Congressional Hearing Focuses on Insurance Regulation

By Staff Report

May. 15, 2009

Members of Congress weighed the implications of the federal government’s regulating the insurance industry during a hearing Wednesday, May 14.

“The events of the last year have demonstrated that insurance is an important part of our financial markets,” said Rep. Paul E. Kanjorski, D-Pennsylvania and chairman of the House Financial Services Subcommittee on Capital Markets, Insurance and Government Sponsored Enterprises. “The federal government therefore should have a role in regulating the industry.”

However, just how involved the federal government should be in its oversight was a topic of hot debate among the witness panel members and the subcommittee members in the hearing.

Bob Hunter, director of insurance at the Consumer Federation of America in Washington, suggested that the federal government step in to manage systemic risk, oversee solvency risks and establish a repository of expertise and data analysis.

However, the federal government can’t handle everything, he argued. An optional federal charter would be incapable of handling systemic risk, as carriers can decide who has oversight.

Rather, a combination of state and federal oversight would handle local consumers’ concerns, while addressing overarching industry issues, Hunter said.

“We conclude that the split in regulation that best deals with the pros and cons of each level of government is to have the federal government deal with systemic risk, solvency and international issues but to have the states deal with consumer protection, complaints and market conduct issues,” he said.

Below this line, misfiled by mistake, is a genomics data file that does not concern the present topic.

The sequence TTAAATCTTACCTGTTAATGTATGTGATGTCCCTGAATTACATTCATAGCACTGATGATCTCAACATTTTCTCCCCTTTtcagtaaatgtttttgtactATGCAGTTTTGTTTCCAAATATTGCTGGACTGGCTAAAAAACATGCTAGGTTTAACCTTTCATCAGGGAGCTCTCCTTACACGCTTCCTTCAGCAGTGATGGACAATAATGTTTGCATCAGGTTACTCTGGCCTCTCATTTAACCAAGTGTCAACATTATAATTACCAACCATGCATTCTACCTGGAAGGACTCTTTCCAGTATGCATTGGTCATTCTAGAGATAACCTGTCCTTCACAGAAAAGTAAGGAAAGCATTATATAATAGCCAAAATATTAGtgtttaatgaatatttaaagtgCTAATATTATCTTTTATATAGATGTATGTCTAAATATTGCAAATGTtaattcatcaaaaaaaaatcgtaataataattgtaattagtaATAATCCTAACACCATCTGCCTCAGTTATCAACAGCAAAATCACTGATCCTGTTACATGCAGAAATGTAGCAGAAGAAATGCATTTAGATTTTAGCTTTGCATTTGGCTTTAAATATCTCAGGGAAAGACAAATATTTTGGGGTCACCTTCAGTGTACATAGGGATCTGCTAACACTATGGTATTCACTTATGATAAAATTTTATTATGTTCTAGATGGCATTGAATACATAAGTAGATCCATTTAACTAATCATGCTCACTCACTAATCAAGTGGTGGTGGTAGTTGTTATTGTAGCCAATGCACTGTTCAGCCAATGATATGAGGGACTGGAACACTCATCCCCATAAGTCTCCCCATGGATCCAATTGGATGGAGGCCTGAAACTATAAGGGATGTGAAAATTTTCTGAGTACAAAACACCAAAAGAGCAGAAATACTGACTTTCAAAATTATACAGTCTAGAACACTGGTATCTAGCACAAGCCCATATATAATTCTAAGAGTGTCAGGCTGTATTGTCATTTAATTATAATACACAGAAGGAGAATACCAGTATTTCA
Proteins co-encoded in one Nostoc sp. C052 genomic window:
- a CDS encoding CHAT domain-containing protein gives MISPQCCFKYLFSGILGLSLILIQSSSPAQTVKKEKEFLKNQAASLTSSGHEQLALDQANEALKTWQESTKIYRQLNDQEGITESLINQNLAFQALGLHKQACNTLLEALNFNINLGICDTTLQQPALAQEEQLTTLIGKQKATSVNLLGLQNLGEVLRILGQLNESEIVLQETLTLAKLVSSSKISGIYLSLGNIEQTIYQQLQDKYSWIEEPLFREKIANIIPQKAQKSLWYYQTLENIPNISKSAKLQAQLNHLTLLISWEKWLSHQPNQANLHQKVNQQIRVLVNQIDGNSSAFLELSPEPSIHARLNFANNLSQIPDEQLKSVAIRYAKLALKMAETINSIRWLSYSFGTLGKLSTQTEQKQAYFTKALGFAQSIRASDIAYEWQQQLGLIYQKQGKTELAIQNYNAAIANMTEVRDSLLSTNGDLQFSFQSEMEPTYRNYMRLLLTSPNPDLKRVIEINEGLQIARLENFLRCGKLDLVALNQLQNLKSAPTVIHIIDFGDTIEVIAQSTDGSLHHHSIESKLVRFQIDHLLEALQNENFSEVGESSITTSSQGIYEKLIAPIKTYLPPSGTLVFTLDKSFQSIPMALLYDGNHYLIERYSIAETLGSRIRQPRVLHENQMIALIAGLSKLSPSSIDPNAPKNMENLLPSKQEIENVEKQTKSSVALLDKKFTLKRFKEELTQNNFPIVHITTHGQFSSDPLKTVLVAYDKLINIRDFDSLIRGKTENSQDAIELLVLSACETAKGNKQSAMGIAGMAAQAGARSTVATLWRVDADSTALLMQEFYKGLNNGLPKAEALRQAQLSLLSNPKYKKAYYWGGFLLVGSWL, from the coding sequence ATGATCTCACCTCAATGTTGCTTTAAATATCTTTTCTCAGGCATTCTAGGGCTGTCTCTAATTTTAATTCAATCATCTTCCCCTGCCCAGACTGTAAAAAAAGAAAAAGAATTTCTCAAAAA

Solvency, risk management and policyholder protection—the factors that kept carriers from going the way of the banks during the economic downturn—will have to be at the heart of any new federal role in insurance regulation, according to Patricia L. Guinn, managing director of risk and financial services at Towers Perrin of Stamford, Connecticut.

New regulatory systems will have to preserve the best aspects of the state-based system without being duplicative, she said.

“Regulation at the federal level needs to be carefully structured and designed to supplement and improve the existing regulatory framework, not replace it,” Guinn said. “Reform should recognize that there is a great body of expertise in the state regulatory system that should be retained and leveraged.”

Guinn recommended that solvency and policyholder security be handled on a federal level, but the market-conduct ball could fall into the state regulators’ court, where it is closer to the customer.

No state regulators were present at the hearing, but congressional members disputed their abilities to manage complex matters, such as carriers’ involvement in securities lending and credit default swaps, particularly as American International Group of New York became a massive problem last year that had gone unchecked until the last minute.

Rep. Ed Royce, R-California, co-sponsor of the optional-federal-charter bill, argued that the state regulators waited too long to react when AIG became overleveraged.

“Only when AIG was on the [brink] of collapsing did the New York state commissioner and governor propose to redirect $20 billion from the surplus of the insurers to the holding company. Fortunately, that was aborted, but that’s the scale of oversight that existed,” Royce said.

“It’s the overleveraging on top of all the rest of this—the fact that that couldn’t be caught because of the piecemeal patchwork here,” he said. “I think this would have been caught by a world-class regulator with full access to all the information.”

Filed by Darla Mercado of Investment News, a sister publication of Workforce Management. To comment, e-mail

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